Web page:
A meeting on Monday was cut off short, with the eurozone issuing Greece an effective ultimatum, saying the country must accept a key condition by the end of the week or face having to meet its debt commitments on its own — a prospect many in financial markets think would leave Greece little option but to leave the euro.
Greek shares opened more than 4 per cent lower. Other markets fell, too, including Germany's DAX, which was down 0.9 per cent.
"Time is now quickly running out to reach a compromise agreement," said Lee Hardman, an analyst at Bank of Tokyo-Mitsubishi UFJ. "It is becoming more likely that Greece will exit its current bailout program at the end of the month."
The latest bout of jitters emerged after the eurozone told Greece it has to ask for an extension to its bailout program by Friday before further negotiations on the country's future financing and economic course can take place. Investors are worried that the two sides are poles apart, especially as Greece's new left-wing Syriza government made scrapping the bailout program a cornerstone of its election campaign.
"I hope that they will ask for an extension to the program and once they do that we can allow flexibility inside the program," said Jeroen Dijsselbloem, the top official in the eurozone as he arrived for a meeting in Brussels of European Union finance ministers. "They can put in their political priorities."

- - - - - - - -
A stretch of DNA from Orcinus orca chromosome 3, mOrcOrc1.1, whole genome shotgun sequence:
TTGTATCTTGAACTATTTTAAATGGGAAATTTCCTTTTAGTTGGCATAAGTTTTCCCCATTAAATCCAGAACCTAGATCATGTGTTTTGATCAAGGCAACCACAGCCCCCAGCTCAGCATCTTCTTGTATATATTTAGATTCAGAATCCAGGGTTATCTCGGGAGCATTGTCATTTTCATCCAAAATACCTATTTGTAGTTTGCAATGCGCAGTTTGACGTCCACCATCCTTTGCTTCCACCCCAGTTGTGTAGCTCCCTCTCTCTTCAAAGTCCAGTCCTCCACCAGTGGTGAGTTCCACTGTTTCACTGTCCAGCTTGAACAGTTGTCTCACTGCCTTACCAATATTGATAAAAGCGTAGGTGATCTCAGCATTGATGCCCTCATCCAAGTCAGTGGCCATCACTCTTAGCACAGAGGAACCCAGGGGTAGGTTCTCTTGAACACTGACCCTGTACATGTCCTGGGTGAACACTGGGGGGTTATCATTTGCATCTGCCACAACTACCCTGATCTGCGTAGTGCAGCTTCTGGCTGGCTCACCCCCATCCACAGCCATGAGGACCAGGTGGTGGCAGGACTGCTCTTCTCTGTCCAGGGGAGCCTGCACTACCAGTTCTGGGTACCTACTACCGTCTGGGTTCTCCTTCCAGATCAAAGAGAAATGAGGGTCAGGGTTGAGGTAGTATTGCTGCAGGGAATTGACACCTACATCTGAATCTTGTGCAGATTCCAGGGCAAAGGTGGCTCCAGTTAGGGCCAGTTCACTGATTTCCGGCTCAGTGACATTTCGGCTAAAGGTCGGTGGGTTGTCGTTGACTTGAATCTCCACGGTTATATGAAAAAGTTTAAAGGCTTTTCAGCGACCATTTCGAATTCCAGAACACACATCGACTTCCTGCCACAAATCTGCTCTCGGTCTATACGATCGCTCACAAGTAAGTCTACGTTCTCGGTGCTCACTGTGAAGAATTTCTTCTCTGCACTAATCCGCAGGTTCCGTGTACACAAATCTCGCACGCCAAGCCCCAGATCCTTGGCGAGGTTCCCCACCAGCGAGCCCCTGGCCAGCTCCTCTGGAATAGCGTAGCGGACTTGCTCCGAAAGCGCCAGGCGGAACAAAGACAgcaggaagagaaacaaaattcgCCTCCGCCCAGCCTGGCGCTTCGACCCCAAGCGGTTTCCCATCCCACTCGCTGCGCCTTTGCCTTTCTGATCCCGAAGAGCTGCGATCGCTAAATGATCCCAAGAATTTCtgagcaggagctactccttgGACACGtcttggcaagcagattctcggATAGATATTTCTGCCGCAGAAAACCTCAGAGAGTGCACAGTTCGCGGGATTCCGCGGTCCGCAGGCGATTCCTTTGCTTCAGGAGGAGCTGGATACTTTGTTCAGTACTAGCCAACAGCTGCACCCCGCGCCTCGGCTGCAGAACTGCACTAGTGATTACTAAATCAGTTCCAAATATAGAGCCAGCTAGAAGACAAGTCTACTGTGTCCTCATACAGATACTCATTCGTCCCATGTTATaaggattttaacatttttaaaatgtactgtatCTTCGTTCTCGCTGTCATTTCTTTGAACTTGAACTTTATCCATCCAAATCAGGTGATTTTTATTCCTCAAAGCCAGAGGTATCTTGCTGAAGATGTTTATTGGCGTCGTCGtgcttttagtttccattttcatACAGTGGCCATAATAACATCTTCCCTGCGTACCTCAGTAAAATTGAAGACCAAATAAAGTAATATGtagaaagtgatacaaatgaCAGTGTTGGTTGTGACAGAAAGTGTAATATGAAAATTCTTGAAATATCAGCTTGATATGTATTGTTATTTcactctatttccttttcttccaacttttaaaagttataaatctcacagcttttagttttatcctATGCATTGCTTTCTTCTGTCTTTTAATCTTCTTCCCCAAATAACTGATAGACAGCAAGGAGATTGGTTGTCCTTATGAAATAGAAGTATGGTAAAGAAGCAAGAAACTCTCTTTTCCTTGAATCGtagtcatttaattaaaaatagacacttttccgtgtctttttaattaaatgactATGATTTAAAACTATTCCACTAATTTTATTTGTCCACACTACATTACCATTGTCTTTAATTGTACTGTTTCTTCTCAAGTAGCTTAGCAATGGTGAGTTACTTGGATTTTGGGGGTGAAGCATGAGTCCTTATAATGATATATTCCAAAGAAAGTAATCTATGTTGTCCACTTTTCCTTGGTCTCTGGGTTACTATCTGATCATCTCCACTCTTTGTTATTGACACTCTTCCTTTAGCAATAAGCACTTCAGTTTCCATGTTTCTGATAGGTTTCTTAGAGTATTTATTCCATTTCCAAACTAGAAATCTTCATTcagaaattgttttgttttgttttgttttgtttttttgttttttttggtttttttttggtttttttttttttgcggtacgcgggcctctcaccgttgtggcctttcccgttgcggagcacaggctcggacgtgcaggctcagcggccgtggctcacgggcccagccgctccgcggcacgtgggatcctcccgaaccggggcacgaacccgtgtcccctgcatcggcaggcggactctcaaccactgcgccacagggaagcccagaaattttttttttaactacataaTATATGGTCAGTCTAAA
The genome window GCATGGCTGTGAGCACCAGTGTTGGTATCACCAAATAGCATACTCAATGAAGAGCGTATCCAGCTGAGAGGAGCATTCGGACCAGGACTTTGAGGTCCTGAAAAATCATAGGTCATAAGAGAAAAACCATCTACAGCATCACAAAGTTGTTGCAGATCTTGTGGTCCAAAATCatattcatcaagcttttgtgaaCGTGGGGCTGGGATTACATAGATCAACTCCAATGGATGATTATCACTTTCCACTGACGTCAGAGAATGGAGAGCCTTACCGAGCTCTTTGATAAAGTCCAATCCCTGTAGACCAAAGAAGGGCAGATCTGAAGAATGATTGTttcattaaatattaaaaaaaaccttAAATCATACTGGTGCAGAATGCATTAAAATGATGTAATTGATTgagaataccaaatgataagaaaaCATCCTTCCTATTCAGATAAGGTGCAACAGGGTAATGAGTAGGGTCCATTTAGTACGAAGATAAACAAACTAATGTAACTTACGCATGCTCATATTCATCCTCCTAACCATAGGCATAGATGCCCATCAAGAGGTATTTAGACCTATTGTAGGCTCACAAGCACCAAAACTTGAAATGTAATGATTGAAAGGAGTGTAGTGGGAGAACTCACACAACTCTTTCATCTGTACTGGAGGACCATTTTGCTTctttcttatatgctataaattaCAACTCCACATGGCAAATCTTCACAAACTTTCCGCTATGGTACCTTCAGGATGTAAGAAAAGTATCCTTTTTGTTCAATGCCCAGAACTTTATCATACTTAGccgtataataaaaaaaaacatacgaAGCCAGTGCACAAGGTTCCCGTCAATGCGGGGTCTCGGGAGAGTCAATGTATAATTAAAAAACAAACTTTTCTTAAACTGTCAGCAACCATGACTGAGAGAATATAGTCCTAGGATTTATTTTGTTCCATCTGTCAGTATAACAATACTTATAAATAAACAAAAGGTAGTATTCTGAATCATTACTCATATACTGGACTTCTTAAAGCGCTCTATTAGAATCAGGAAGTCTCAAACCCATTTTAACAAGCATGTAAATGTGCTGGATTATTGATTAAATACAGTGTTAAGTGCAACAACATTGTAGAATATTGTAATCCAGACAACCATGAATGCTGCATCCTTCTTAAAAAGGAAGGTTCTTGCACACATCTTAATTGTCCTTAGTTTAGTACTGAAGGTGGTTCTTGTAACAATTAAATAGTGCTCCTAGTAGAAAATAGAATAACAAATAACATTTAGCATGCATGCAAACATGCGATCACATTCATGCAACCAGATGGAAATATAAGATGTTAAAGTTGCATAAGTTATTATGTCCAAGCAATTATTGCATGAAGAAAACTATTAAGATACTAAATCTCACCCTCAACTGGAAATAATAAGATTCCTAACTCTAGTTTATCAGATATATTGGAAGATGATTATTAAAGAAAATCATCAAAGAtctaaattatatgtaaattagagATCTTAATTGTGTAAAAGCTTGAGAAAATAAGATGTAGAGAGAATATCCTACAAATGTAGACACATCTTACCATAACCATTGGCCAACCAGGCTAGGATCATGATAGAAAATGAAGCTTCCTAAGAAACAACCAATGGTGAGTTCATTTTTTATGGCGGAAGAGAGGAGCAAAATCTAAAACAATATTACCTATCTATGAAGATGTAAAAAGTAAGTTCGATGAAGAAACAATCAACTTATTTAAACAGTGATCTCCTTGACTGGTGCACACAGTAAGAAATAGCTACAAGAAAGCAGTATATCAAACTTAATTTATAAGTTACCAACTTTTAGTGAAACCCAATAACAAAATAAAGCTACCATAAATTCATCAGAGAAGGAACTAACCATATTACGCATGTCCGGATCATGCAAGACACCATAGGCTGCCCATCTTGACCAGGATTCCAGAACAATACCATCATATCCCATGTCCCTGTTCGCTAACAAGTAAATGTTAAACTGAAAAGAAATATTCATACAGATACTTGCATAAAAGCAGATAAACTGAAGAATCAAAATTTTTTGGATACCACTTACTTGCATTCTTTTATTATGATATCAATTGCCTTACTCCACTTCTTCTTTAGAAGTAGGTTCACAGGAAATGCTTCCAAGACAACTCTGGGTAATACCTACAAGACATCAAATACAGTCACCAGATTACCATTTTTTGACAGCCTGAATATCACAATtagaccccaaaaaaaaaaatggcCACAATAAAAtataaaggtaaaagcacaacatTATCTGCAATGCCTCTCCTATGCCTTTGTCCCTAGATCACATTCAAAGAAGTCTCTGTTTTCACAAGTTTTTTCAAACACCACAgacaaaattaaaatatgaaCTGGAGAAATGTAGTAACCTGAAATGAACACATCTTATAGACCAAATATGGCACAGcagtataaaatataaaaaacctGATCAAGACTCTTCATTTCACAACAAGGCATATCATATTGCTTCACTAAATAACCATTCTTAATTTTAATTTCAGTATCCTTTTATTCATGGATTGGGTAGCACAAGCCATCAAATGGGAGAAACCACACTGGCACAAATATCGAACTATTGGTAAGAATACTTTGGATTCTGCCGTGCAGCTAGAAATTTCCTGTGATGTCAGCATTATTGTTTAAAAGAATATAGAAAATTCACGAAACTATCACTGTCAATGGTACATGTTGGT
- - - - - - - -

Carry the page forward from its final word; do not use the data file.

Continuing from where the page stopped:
Without some sort of financing arrangements in place after the current bailout ends after Feb. 28, Greece would face trouble meeting its obligations, such as debt repayments, over the coming months. Bankruptcy and a potential exit from the euro would loom for Greece once again.
Greek Finance Minister Yanis Varoufakis played down the collapse of the talks and laid out his hope that a deal will be concluded in time.
"We know in Europe how to deliberate in such a way as to create a very good solution, an honourable solution out of initial disagreement," he said.
A little more than three weeks after Syriza won the Greek general election, its stance appears unclear to some members of the eurozone.
"What the Greek finance minister has said gives us a positive feeling, though I must say that (their) opinions are changing pretty much every day and that actually is our problem," Austrian Finance Minister Hans Joerg Schelling told Germany's Deutschlandfunk radio.
Geir Moulson in Berlin contributed to this report.
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